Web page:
April 26, 2020

by eric

Weekdays and weekends have a lot in common these days.  But there are some differences.

Weekdays have some tension built in: starting with schoolwork.  Our oldest is in kindergarten, so the detailed learning standards and lesson plans emanating from the school district feel like overkill–but we still want him to improve his reading and writing in particular.  Unfortunately he is a strong-willed child, with many ideas of his own, few of them involving worksheets or pre-recorded lessons.

So as soon as breakfast ends my spouse cajoles him to the table while I secret the little brother downstairs to his room, where we try to while away an hour or maybe 25 minutes without too many meltdowns over thwarted desires to watch tractor videos on my phone.  Then back upstairs and all of us boys out to the muddy yard for a bit while Mom responds to all the messages that have come in regarding her latest piece of writing.

After that it’s time for me to squeeze in some work–usually a Zoom call or two, maybe some actual work if I’m lucky.  Typically there’s a chaotic half hour where we all try to eat lunch, then the youngest goes down for a nap, I work some more, and the oldest has some popcorn and watches Reading Rainbow with Mom.

At 2:30 I’m on kid duty again–time for a walk, if it’s not actively raining.  The walks are harrowing–typically both kids are pushing stuffed animals in strollers, crashing into neighbors’ plantings, running ahead or falling behind, and just generally not walking quickly down the center of the sidewalk contemplating real estate as father would prefer.

The nadir of the walk is when we find ourselves at the bottom of a hill, with a steep half-block to walk beside a still-busy street.  Everyone is tired, Dad’s nerves are shot, there’s no shade here–recriminations abound.  Sometimes Slack on my phone starts buzzing away with work messages I can’t respond to.

After arguments, threats, carrying we reach our yard once again.  The kids run rampant, crashing from front yard to back at high speed and volume while I stare vacantly at our decaying fence, wondering if it is going to fall over before I have time to fix it.

At 3:55 pm “watching time” is announced and the children sprint inside, to be wrestled through handwashing before getting seated in front of the iPads.  On good days this will absorb them through dinner, and I can take a couple of late-day calls, respond to the ever-growing email backlog, maybe do some work–or perhaps read a few more depressing headlines on Twitter, to paste into a file for later inclusion in that night’s blog post.  On average days after a bit the youngest will start demanding a different show every two minutes.  On other days the oldest will close his iPad far too early and either start pestering his brother or running in circles around the house.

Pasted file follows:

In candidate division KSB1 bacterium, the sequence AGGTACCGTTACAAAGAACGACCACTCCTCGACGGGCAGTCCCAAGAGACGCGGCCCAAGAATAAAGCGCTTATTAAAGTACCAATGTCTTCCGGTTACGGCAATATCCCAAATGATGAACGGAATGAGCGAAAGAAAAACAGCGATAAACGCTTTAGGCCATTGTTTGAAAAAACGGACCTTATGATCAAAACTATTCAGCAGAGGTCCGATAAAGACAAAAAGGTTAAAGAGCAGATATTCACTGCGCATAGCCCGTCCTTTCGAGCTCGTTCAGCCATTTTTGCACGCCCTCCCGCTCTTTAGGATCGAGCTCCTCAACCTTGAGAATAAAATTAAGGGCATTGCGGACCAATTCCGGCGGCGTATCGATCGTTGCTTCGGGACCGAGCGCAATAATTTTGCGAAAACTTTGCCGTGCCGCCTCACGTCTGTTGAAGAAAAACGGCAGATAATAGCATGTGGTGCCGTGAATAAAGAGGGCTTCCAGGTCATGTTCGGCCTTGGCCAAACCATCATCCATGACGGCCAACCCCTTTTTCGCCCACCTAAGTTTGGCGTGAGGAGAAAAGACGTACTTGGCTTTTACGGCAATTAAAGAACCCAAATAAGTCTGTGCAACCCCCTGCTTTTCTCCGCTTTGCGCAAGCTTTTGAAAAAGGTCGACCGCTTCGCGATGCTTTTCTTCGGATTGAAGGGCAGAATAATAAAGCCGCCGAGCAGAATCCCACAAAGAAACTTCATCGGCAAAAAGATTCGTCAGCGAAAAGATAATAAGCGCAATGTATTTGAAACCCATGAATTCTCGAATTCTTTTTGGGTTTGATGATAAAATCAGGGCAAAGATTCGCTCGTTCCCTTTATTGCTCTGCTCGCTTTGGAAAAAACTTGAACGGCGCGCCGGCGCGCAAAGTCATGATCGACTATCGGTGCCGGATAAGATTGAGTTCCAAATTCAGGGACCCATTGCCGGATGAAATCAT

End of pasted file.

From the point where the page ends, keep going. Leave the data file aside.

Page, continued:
In any case, soon enough it’s dinner time, which at least has all of us at the table.  There’s not much to talk about that everyone doesn’t already know, and usually I can’t finish my meal before the kids are done and bouncing off the walls again, but it feels good to have the end of the day in sight.  Then it’s bathtime, the oldest goes to bed, and one or the other of us goes off duty while the other puts the youngest down.

The days are getting longer, so if it’s my night off I might go do projects in the yard or go for a walk through the neighborhood or a short bike ride.  Then there are dishes and laundry to do, various sugary treats to be consumed away from children, and screens to attend to before realizing that once again we’ve stayed up too late and it’s past time for bed.

When you can’t in good conscience go anywhere or do anything, weekends are not so different.  But somehow removing schoolwork and my job makes everything so much easier. We do more things together all four of us, because we’re not trying to synchronize my ever-changing schedule of Zoom calls with mental health breaks for my spouse.  In the early afternoon 3/4ths of us usually get a nap, and I might take the oldest for a bike or scooter ride as well.  In the late afternoon during watching time I get the dishes out of the way, and maybe read a book for fun.

I’m grateful we have the flexibility we do, and am glad that the kids (the oldest in particular) have adapted to this new routine reasonably well.  There are some perks: I’ve gotten much more enjoyment out of the spring weather than normal, we’re doing more projects around the house than ever, and it’s been special to have so much time with the youngest right now–he’s stringing together hilarious new sentences all the time.  But every day feels like Groundhog Day, and I hope there is more variety in our future soon.